Tags:#Blockchain#electric cars#IBM#IoT#Microsoft#Smart Cities#Wanxiang How Connected Communities Can Bolster Your Busi… Donal Power How IoT Will Play an Important Role in Traffic … Surveillance at the Heart of Smart Cities Related Posts Another company jumped on the blockchain bandwagon in a big way, with Wanxiang’s $30 billion smart city project. The Chinese electric car maker announced the mega-project at the Global Blockchain Summit.Wanxiang said that it will invest $30 billion in a project that will integrate blockchain technologies with smart city innovations. The project will involve the purchase of 83 million square feet of land in Hangzhou, where Wanxiang is headquartered.Industry pundits predict that blockchain technology could revolutionize the Internet of Things (IoT), as it is capable of verifying a device’s every transaction, communication and change.This type of verification will become crucially important in smart cities where increasing numbers of connected devices will begin spouting data from all corners of the urban environment.See also: Outdated thinking on wireless could cripple UK smart cities“We want to use blockchain to manage IoT, and use it help devices to interact with each other,” said Feng Xiao, vice chairman of Wanxiang. “Smart appliances can be managed with blockchain.”In a similar vein, the government of Dubai announced earlier this year that its innovation department will be integrating blockchain into its smart city strategy.How Wanxiang will integrate blockchain with smart city projects is still being formulated, but company representatives are in talks with Microsoft and IBM on future collaboration.The project is expected to develop innovations at the intersection of cars, smart cities and blockchain. One example given was how the cost of electric cars could be reduced by using blockchain to confirm and enforce property rights in urban environments of the future.Wanxiang already launched a blockchain labWanxiang has already proven keen on blockchain technology with its launch of its $50 million Wanxiang Blockchain Labs. As well in $500,000 of ether cryptocurrency was purchased by a Wanxiang subsidiary in 2015.And as part of the project, the company will be actively looking to finance blockchain entrepreneurs who may be developing innovations that will align with Wanxiang’s initiative.“We can’t tackle all the use cases that might arise from the smart city project,” said Feng. “That’s why we’re opening it up to use cases from all over the world.”Wanxiang owns the American electric car manufacturer Karma and is planning to build a $375 million plant for making battery-powered vehicles. For Self-Driving Systems, Infrastructure and In…
A rights body in Assam has urged Prateek Hajela, the State coordinator for the National Register of Citizens (NRC), to make the legacy data available on its web portal.Uploading the data would help people who were left out of the complete NRC draft published on July 30 as many of them had “failed to collect the legacy data or collected wrong data” due to illiteracy and sheer ignorance”, the Citizens’ Rights Preservation Committee (CRPC) said. Legacy data is a set of documents comprising the NRC of 1951 and electoral rolls up to March 24, 1971, which is the cut-off date for detecting foreigners in Assam.Available for 3 yearsNRC officials said the legacy data was available online for three years after the exercise began. It is now under login credentials, which means the access is limited to certain officials. Public access to the legacy data was reportedly withdrawn after cases of misuse.“Easier access to legacy data would be of help for the left-out people during the process of claims, objections and corrections,” CRPC general secretary Bidhayak Das Purkayastha said.Political parties and NGOs across Assam have set up assistance booths ahead of distribution of forms for claims, objections and corrections from Friday. Some MLAs have taken up the responsibility individually.Assistance centres“We have set up Bidhayak (MLA) Seva Kendras in Dhekiajuli. We will support every single Indian left out of the final draft of NRC, and will ensure no Indian is left out,” Ashok Singhal, the BJP legislator representing the Dhekiajuli seat, said.Other organisations such as the Asom Jatiyatabadi Yuba Chhatra Parishad have expressed concern over the alleged move to penalise people who fail to prove the reason behind filing an objection to the inclusion of a suspected foreigner, doubtful voter or declared foreigner in the draft.“It is too premature a fear, since the Supreme Court would take a call on what will or will not happen during the upcoming phase of the NRC exercise,” an official said, declining to be quoted.Former Chief Minister Tarun Gogoi, meanwhile, criticised Mr. Hajela for a work “done poorly as proved by the apex court’s censure”. Not ruling out a “faulty” final NRC, he said the citizens’ charter would turn into “waste paper” if the Citizenship (Amendment) Bill, 2016 is turned into law.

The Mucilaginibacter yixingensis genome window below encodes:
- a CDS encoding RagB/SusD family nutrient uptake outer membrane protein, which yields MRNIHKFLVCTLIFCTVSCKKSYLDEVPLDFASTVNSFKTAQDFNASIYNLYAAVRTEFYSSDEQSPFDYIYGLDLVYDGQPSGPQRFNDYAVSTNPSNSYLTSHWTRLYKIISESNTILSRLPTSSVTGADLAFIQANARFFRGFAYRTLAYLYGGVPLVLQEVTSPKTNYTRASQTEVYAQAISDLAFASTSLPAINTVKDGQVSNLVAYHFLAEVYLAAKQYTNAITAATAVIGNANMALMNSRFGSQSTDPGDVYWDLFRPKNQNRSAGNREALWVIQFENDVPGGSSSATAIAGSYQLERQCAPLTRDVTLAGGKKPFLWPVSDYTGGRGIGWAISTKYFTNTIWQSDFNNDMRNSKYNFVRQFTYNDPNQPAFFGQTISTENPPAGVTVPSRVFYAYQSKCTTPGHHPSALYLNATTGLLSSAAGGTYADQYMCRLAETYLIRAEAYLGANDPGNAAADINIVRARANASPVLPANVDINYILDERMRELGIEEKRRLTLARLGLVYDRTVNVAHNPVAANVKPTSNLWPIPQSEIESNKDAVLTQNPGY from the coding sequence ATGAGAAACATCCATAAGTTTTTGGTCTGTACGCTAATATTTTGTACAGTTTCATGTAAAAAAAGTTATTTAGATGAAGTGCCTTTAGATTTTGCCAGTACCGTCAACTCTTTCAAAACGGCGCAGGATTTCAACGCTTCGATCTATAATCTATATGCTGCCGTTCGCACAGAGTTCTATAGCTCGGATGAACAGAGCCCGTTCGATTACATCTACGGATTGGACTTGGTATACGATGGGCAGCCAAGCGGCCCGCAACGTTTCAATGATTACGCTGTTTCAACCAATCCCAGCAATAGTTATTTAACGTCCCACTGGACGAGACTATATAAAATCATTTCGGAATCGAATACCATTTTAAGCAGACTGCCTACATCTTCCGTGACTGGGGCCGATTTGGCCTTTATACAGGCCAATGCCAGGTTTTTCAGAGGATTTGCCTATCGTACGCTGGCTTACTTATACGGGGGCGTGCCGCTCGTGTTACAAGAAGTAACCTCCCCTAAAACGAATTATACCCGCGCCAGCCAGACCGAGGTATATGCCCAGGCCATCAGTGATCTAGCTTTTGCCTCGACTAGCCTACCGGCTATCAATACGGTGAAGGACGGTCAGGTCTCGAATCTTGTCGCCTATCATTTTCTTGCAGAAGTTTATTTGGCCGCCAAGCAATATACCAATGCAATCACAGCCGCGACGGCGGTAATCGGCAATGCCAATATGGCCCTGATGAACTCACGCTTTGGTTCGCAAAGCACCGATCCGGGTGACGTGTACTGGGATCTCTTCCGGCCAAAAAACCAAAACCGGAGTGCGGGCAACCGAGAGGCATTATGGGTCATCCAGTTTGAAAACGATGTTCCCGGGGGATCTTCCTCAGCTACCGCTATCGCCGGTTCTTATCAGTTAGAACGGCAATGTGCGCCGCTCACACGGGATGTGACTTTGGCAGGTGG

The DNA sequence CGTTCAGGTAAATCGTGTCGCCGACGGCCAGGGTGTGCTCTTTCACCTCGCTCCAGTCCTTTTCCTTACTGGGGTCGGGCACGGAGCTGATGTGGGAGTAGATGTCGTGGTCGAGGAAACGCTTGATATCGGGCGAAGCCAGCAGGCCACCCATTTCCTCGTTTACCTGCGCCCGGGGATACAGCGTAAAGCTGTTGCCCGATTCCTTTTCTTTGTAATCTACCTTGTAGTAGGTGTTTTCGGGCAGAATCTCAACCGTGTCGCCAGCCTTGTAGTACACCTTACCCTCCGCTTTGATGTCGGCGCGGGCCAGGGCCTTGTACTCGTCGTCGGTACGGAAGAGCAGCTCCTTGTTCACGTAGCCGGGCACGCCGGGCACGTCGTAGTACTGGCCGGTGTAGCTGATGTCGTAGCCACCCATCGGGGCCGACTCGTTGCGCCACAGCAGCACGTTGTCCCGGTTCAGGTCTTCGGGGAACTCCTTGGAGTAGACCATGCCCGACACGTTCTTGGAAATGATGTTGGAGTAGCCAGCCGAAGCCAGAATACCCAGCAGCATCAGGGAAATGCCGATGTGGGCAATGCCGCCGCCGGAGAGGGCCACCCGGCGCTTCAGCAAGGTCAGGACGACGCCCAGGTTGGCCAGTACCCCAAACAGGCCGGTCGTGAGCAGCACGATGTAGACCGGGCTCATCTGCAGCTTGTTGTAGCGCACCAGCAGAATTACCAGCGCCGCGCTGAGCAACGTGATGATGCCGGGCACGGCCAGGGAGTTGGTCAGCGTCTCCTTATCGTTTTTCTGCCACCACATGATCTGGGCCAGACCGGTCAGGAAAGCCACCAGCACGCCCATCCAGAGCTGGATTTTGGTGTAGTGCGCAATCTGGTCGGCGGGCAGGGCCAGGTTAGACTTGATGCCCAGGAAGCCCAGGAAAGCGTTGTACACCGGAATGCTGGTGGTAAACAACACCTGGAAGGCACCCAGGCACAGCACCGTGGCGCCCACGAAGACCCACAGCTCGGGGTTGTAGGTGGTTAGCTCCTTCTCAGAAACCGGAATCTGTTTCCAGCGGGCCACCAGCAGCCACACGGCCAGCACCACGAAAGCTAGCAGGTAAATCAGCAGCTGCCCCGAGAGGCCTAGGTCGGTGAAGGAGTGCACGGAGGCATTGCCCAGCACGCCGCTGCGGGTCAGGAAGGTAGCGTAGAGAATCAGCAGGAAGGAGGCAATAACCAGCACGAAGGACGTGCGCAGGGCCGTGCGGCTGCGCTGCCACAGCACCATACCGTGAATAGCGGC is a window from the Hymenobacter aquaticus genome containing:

The leaders came together to consider their role as leaders and highlight how leadership on and off the field can be a factor in making sport inclusive for all Australians, in particular Indigenous Australians. The event included a dinner at Darling Harbour on Wednesday night, before the forum was conducted last Thursday. Stowe says that it was a great opportunity to be involved in the Forum and found it very beneficial.“It was great to experience sharing thoughts on leadership and diversity in sporting groups with other people at the elite level,” Stowe said. “The Australian Sports Commission grabbed 35 of their elite sportspeople and leaders to get together and discuss basically ways that captains and leaders influence their sport and to determine what sort of aspects we can have and influences we have on our sport. It was also used to see which ways we are best off in bridging the gap in getting indigenous kids into our sport and ways to get them in and keep them in.”“The Australian Sports Commission is trying to obviously find the ways we can influence as role models and as leaders to keep these kids in the sport, which they seem to be striving to do through different pathways. It was also an opportunity to get together with all of the leaders to be able to share ideas on leadership qualities and to bounce ideas off each other as to how to improve our skills and attributes.”A long list of sports and their leaders took part in the event, including Swimmer Brenton Rickard, Surfer Sally Fitzgibbons, Rugby Union player Dean Mumm and the Kookaburra’s leadership group. “It was great to have the input of so many different sports, from Snowboarding to Surfing, Tennis, Shooting, there were so many different sports that you could get ideas from and a lot of leadership qualities, from motivation right through to preparation and into handling your teams whilst competing through to training and all of the aspects of their sports. It was very beneficial.”Stowe says that is was ‘exciting’ to see Touch Football represented at the Captains’ Forum, and that it was great to see that many of the people involved at the event had some form of connection to the sport. “We had the chance to interact with some of the indigenous kids there and they were quite excited to see that the sport that they played was there. Out of the 20 kids there, there was probably 10 or a dozen that actually played Touch, it was good to see someone there from Touch, so it was quite amazing.”“Just talking to the other captains, a lot of them do a lot of cross training and it was amazing to see that if they hadn’t played Touch growing up they were playing it at the moment, they all facilitated in Touch which was great to see. It was really important I think that we represented the sport there and continue in doing so.”